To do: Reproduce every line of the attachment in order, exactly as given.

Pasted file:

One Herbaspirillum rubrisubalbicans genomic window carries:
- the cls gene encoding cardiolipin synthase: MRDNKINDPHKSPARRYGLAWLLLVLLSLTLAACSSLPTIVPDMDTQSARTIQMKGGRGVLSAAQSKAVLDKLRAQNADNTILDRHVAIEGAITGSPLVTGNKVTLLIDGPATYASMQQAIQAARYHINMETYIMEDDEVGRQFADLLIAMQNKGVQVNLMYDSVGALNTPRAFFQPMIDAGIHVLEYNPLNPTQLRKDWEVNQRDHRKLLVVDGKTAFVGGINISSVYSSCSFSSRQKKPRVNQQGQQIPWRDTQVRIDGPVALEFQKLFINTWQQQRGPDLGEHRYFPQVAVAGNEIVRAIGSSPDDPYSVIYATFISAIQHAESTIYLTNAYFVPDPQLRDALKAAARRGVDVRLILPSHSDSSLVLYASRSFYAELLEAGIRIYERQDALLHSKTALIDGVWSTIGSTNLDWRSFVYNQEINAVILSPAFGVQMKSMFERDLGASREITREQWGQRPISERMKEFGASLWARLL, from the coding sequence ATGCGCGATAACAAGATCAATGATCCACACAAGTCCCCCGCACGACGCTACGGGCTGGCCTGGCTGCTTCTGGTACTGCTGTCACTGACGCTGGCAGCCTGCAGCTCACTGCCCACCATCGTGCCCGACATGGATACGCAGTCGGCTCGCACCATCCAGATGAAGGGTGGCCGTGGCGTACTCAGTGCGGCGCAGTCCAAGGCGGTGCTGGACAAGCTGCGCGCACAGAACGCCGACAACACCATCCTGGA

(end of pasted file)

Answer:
One Herbaspirillum rubrisubalbicans genomic window carries:
- the cls gene encoding cardiolipin synthase: MRDNKINDPHKSPARRYGLAWLLLVLLSLTLAACSSLPTIVPDMDTQSARTIQMKGGRGVLSAAQSKAVLDKLRAQNADNTILDRHVAIEGAITGSPLVTGNKVTLLIDGPATYASMQQAIQAARYHINMETYIMEDDEVGRQFADLLIAMQNKGVQVNLMYDSVGALNTPRAFFQPMIDAGIHVLEYNPLNPTQLRKDWEVNQRDHRKLLVVDGKTAFVGGINISSVYSSCSFSSRQKKPRVNQQGQQIPWRDTQVRIDGPVALEFQKLFINTWQQQRGPDLGEHRYFPQVAVAGNEIVRAIGSSPDDPYSVIYATFISAIQHAESTIYLTNAYFVPDPQLRDALKAAARRGVDVRLILPSHSDSSLVLYASRSFYAELLEAGIRIYERQDALLHSKTALIDGVWSTIGSTNLDWRSFVYNQEINAVILSPAFGVQMKSMFERDLGASREITREQWGQRPISERMKEFGASLWARLL, from the coding sequence ATGCGCGATAACAAGATCAATGATCCACACAAGTCCCCCGCACGACGCTACGGGCTGGCCTGGCTGCTTCTGGTACTGCTGTCACTGACGCTGGCAGCCTGCAGCTCACTGCCCACCATCGTGCCCGACATGGATACGCAGTCGGCTCGCACCATCCAGATGAAGGGTGGCCGTGGCGTACTCAGTGCGGCGCAGTCCAAGGCGGTGCTGGACAAGCTGCGCGCACAGAACGCCGACAACACCATCCTGGA